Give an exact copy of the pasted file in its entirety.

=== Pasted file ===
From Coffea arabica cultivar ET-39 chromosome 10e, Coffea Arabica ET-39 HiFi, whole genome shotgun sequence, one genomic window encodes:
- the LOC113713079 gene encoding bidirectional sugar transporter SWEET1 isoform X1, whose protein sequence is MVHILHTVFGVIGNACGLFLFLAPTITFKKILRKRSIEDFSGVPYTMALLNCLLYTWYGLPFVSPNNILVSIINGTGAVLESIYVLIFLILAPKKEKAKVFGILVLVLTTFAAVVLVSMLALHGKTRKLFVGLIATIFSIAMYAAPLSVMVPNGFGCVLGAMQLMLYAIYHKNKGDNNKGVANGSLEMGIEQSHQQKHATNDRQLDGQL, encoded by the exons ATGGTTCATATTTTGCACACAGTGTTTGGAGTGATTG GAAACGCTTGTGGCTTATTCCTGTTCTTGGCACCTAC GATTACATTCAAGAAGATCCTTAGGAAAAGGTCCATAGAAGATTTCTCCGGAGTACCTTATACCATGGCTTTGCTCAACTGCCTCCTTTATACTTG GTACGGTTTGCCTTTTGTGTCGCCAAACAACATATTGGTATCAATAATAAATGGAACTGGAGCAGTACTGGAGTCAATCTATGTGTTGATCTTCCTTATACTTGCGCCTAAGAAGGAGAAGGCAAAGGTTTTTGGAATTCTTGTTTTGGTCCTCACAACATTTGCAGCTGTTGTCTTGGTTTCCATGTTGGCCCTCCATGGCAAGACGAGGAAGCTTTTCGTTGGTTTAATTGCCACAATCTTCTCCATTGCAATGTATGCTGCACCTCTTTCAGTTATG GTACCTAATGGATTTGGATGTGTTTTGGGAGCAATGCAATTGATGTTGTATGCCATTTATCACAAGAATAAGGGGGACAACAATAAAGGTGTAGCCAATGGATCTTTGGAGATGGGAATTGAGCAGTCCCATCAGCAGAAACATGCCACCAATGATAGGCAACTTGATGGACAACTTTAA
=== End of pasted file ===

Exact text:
From Coffea arabica cultivar ET-39 chromosome 10e, Coffea Arabica ET-39 HiFi, whole genome shotgun sequence, one genomic window encodes:
- the LOC113713079 gene encoding bidirectional sugar transporter SWEET1 isoform X1, whose protein sequence is MVHILHTVFGVIGNACGLFLFLAPTITFKKILRKRSIEDFSGVPYTMALLNCLLYTWYGLPFVSPNNILVSIINGTGAVLESIYVLIFLILAPKKEKAKVFGILVLVLTTFAAVVLVSMLALHGKTRKLFVGLIATIFSIAMYAAPLSVMVPNGFGCVLGAMQLMLYAIYHKNKGDNNKGVANGSLEMGIEQSHQQKHATNDRQLDGQL, encoded by the exons ATGGTTCATATTTTGCACACAGTGTTTGGAGTGATTG GAAACGCTTGTGGCTTATTCCTGTTCTTGGCACCTAC GATTACATTCAAGAAGATCCTTAGGAAAAGGTCCATAGAAGATTTCTCCGGAGTACCTTATACCATGGCTTTGCTCAACTGCCTCCTTTATACTTG GTACGGTTTGCCTTTTGTGTCGCCAAACAACATATTGGTATCAATAATAAATGGAACTGGAGCAGTACTGGAGTCAATCTATGTGTTGATCTTCCTTATACTTGCGCCTAAGAAGGAGAAGGCAAAGGTTTTTGGAATTCTTGTTTTGGTCCTCACAACATTTGCAGCTGTTGTCTTGGTTTCCATGTTGGCCCTCCATGGCAAGACGAGGAAGCTTTTCGTTGGTTTAATTGCCACAATCTTCTCCATTGCAATGTATGCTGCACCTCTTTCAGTTATG GTACCTAATGGATTTGGATGTGTTTTGGGAGCAATGCAATTGATGTTGTATGCCATTTATCACAAGAATAAGGGGGACAACAATAAAGGTGTAGCCAATGGATCTTTGGAGATGGGAATTGAGCAGTCCCATCAGCAGAAACATGCCACCAATGATAGGCAACTTGATGGACAACTTTAA